 A discarded boot may be used in the construction of a musical instrument known as
the "mendoza."
 Tall (high) boots may have a tab, loop or handle at the top known as a bootstrap, allowing
one to use fingers or a tool to provide better leverage in getting the boots on. The figurative
use "to pull one's self up by one's bootstraps" in the sense of "ability to perform a difficult
task without external help" developed in the 19th century in US English.[6] The term
"bootstrapping" was subsequently used in a metaphorical sense in a number of fields,
notably computing (which uses the term "bootup" to describe the process of starting a
computer and in entrepreneurship, which uses the term "bootstrapping" to describe start-up
companies which are launched without major external financing.
 To "die with one's boots on" means to die while one is still actively involved in work or to go
down fighting. Popularized by Wild West movies.[7]
 Boot camp: a colloquial term for the initial recruit training of a new recruit enlisting in
a military organization or armed force. In this context, a "boot" is just such a recruit.
 Stormtroopers and other agents of authority or units used for political strongarm tactics such
as intimidation are typically referred to by their detractors as "jackbooted thugs," a reference
to the hobnailed military jackboot of the World War I German Stormtrooper and
later Naziuniform. Authoritarian rule, either by hostile military forces, or by groups of armed
intimidators, is imposed by "jackboot tactics."
 To "give one the boot" means to kick one out (of a job, a club, etc.) or expel one, either
literally or figuratively.
 To "put the boot in" is an idiom for inflicting violence on someone.
 "The boot is on the other foot now" means that a situation has become reversed—a previous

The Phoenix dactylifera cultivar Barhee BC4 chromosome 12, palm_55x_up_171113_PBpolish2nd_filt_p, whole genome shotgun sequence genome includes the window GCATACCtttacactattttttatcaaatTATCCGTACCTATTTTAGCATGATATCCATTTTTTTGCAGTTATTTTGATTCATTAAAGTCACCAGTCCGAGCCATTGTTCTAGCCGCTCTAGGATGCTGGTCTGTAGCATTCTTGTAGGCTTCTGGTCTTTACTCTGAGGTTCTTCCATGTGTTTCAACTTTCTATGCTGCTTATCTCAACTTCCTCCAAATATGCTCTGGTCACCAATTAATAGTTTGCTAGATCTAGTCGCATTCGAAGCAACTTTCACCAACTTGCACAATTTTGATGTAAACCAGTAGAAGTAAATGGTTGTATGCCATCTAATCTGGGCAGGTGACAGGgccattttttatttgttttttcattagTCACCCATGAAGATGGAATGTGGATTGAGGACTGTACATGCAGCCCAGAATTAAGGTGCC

victor is now losing, for example.
 Wearing "seven-league boots" references a classic children's fairy tale and indicates that a
person or company can cover great distances, figuratively or literally, in a single stride.
 To "shake/quake in one's boots" means to be very frightened, and is mostly used
sarcastically.
 "Knocking boots" is slang for having sex, regardless of whether either person is wearing
boots.
 Due to its shape, it is often referred to in Italy as "lo Stivale" (the Boot)

A pair of New Rock boots, popular in the Gothic and biker subcultures

See also[edit]
 List of boots
 Boot cut
 Boot fetishism
 Boot throwing
 Gumboot dance
 Kinky boots
 Wellie wanging

References[edit]
1. Jump up^ Fiona McDonald (30 July 2006). Shoes and Boots Through History. Gareth
Stevens. ISBN 978-0-8368-6857-9. Archived from the original on 2 June 2013. Retrieved 26
January 2012.
2. Jump up^ Margo DeMello (1 September 2009). Feet and footwear: a cultural encyclopedia.
Macmillan. pp. 65–. ISBN 978-0-313-35714-5. Archived from the original on 2 June 2013.
Retrieved 29 January 2012.
3. Jump up^ XBIZ. "Kinky Boots: An Enduring Symbol in Fetish Fashion". XBIZ.
4. Jump up^ "Work Boots for Men ~ Every Occasion!". Bootratings. Archived from the original on 15
December 2015. Retrieved 16 October 2015.
5. Jump up^ "American English Thesaurus". "as tough as old boots" phrase. Macmillan Publishers
Limited 2009–2012. Archived from the original on 12 January 2012. Retrieved 25 January 2012.
6. Jump up^ "It's been widely suggested that the "bootstrap" metaphor originated in the legendary
tales of Baron von Münchhausen. As Chris Waigl recently pointed out on the Eggcorn Database
(commenting on "boots-trap"), the original German version has a scene in which Münchhausen
gets out of a swamp by pulling on his own hair. In an American retelling (supposedly), the Baron
uses his bootstraps to pull himself out of a similar predicament. None of the 19th-century cites I've
seen allude to the Münchhausen story -- instead, they often refer to pulling oneself over a fence or
up a steeple. So if Münchhausen really pulls himself up by his bootstraps in an American version
(which I have yet to verify), then the writer probably took advantage of preexisting imagery for an
absurdly impossible task." Benjamin Zimmer, American Dialect Society, 11 August 2005 [dead link]
7. Jump up^ "boot". The Free Dictionary, 2012 by Farlex, Inc. Retrieved 26 January 2012.

External links[edit]
Wikimedia Commons has
media related to Boots.

 Footwear History
 The History of Boots (Archived August 21, 2007, at the Wayback Machine.)

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Footwear

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 Boots
 Footwear